Messages are processed in two major phases. The user can influence the behavior of each phase using appropriate hooks, described later.
The first phase is called the message generation phase: it determines the text of the message from the input (the abstract message term). No printing is done here. In this phase the user can change the phrasing or the language of the messages.
The result of the first phase is created in the form of a
format-command list. This is a list whose elements are
format-commands, or the atom
nl denoting the end of a
line. A format-command describes a piece of text not extending
over a line boundary and it can be one of the following:
)where Options is the actual value of the Prolog flag
As an example, let us see what happens in case of the toplevel call
_ =:= 3. An instantiation error is raised by the Prolog
system, which is caught, and the abstract message term
generated—the first argument is the goal, and the second argument is
the position of the uninstantiated variable within the goal. In the
first phase of message processing this is converted to the following
['Instantiation error'-,' in argument ~d of ~q'-[1,=:= /2],nl, 'goal: '-,write_term(_=:=3),nl]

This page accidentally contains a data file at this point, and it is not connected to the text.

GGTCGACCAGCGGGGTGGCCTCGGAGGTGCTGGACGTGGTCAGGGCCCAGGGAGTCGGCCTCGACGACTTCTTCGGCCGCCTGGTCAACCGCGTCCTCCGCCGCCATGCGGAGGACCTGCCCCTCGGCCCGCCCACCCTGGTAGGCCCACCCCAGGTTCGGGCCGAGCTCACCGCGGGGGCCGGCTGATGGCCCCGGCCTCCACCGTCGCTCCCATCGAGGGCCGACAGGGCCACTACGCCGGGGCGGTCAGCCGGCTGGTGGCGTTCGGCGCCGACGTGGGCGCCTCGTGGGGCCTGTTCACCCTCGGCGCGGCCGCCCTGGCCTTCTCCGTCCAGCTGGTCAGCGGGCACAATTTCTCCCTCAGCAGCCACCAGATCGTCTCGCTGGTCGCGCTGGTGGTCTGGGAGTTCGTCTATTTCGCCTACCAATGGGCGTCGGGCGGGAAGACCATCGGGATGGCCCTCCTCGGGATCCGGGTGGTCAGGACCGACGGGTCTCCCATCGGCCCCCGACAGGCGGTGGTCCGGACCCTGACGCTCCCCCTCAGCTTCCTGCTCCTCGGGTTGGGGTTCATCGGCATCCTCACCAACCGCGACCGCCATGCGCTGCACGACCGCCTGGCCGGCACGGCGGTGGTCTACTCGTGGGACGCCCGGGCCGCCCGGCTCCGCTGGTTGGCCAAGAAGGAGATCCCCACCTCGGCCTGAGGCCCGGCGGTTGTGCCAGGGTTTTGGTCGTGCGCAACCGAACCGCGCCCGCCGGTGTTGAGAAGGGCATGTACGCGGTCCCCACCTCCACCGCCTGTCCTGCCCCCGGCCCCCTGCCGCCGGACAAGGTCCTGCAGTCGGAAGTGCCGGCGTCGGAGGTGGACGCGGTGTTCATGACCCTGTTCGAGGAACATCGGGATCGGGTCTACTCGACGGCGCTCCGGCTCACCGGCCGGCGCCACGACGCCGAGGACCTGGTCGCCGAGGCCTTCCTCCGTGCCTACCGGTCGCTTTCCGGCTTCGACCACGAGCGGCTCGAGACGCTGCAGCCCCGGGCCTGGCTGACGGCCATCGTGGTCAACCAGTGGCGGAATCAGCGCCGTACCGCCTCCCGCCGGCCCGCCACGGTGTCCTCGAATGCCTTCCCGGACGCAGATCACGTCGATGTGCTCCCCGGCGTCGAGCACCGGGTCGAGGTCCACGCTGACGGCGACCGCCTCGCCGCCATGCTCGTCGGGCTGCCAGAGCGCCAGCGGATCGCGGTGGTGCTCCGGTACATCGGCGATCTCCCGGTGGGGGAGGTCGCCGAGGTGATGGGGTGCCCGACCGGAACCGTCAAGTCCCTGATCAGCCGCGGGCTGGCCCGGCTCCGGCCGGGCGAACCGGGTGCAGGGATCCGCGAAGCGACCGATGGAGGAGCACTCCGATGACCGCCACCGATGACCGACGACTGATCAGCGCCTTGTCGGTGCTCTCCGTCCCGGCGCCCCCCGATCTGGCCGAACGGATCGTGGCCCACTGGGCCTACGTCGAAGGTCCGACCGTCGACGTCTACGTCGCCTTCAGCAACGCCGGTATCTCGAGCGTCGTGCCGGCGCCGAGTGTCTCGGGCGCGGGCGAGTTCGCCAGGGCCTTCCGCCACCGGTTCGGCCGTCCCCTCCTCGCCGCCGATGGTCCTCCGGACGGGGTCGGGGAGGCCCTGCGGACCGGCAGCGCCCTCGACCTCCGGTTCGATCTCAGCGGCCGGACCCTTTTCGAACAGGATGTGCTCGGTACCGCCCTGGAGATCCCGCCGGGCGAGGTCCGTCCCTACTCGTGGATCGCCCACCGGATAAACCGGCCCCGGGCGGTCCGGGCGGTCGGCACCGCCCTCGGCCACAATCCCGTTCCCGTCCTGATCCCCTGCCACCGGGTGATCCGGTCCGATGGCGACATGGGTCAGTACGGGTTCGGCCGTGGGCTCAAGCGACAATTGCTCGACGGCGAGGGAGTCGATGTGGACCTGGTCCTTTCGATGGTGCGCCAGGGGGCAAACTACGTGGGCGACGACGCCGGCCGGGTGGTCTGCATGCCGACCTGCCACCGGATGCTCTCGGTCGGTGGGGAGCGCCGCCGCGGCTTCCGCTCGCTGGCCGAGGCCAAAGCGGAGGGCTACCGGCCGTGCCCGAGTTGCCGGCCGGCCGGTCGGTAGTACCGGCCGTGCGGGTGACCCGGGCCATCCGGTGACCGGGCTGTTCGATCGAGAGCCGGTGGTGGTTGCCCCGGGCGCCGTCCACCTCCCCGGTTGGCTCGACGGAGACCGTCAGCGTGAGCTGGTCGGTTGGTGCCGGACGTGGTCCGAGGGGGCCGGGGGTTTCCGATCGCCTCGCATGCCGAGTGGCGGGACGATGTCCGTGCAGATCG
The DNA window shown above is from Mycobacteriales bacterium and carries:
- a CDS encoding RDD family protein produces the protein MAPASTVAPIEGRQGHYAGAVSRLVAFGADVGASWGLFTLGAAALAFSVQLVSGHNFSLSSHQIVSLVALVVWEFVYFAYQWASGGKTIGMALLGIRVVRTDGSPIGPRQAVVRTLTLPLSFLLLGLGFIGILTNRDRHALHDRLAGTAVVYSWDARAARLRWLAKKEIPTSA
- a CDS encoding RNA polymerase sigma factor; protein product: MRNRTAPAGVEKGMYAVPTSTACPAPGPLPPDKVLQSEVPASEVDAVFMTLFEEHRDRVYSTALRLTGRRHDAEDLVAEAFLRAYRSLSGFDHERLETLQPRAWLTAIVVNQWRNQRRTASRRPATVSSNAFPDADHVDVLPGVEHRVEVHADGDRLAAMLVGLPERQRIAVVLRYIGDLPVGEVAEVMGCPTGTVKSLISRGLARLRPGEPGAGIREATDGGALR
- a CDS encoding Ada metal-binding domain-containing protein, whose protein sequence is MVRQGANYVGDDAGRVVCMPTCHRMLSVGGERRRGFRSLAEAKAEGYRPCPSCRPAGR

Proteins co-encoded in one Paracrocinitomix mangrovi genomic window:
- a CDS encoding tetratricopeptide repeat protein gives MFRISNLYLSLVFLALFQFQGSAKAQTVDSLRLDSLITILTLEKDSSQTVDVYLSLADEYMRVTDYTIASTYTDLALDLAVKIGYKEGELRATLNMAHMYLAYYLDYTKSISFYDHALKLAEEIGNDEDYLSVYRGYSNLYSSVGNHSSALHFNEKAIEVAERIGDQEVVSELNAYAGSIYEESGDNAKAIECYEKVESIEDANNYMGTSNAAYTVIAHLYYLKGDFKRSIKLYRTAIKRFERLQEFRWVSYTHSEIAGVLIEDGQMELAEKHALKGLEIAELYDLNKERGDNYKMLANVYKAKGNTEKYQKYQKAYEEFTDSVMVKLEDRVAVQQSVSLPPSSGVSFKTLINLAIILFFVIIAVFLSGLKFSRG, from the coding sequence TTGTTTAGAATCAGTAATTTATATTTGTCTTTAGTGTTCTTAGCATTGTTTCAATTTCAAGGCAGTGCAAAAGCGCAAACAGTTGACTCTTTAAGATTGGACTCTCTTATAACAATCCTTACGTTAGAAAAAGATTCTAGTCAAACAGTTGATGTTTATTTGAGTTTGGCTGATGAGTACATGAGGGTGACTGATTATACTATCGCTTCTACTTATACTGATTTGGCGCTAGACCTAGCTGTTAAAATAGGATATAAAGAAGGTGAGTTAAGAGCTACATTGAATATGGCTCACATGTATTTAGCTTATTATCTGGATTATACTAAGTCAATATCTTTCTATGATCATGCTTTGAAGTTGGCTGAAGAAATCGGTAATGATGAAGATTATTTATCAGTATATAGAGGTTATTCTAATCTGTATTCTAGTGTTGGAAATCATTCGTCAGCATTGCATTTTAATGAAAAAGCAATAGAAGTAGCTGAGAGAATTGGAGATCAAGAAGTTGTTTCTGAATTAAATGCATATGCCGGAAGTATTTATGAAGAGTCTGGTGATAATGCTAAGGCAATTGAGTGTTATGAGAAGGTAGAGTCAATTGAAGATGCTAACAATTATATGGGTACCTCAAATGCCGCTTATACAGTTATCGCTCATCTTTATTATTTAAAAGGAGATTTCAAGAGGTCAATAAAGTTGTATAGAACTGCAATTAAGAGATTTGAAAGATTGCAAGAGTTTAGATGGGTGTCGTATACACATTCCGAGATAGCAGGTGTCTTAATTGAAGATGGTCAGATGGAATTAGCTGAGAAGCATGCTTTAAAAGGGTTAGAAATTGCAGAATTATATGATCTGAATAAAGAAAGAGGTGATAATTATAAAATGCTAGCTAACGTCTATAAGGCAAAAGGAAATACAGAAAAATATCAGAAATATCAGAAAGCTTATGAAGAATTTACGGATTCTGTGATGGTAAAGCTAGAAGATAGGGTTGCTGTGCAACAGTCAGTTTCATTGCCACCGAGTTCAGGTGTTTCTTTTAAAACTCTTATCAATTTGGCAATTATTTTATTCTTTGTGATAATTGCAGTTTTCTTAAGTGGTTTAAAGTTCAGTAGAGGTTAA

A minor transformation, so-called line splitting is performed on
the message text before it is handed over to the second phase. The
format-command list is broken up along the
into a list of lines, where each line is a list of
format-commands. We will use the term format-command lines
to refer to the result of this transformation.
In the example above, the result of this conversion is the following:
[['Instantiation error'-,' in argument ~d of ~q'-[1,=:= /2]], ['goal: '-,write_term(_=:=3)]]
The above format-command lines term is the input of the second phase of message processing.
The second phase is called the message printing phase, this is where the message is actually displayed. The severity of the message is used here to prefix each line of the message with some characters indicating the type of the message, as listed above.
The user can change the exact method of printing (e.g. redirection of messages to a stream, a window, or using different prefixes, etc.) through appropriate hooks.
In our example the following lines are printed by the second phase of processing:
! Instantiation error in argument 1 of =:= /2 ! goal: _=:=3
The user can override the default message processing mechanism in the following two ways:
portray_message/2, which is the first thing called by message processing. If this hook exists and succeeds, it overrides all other processing—nothing further is done by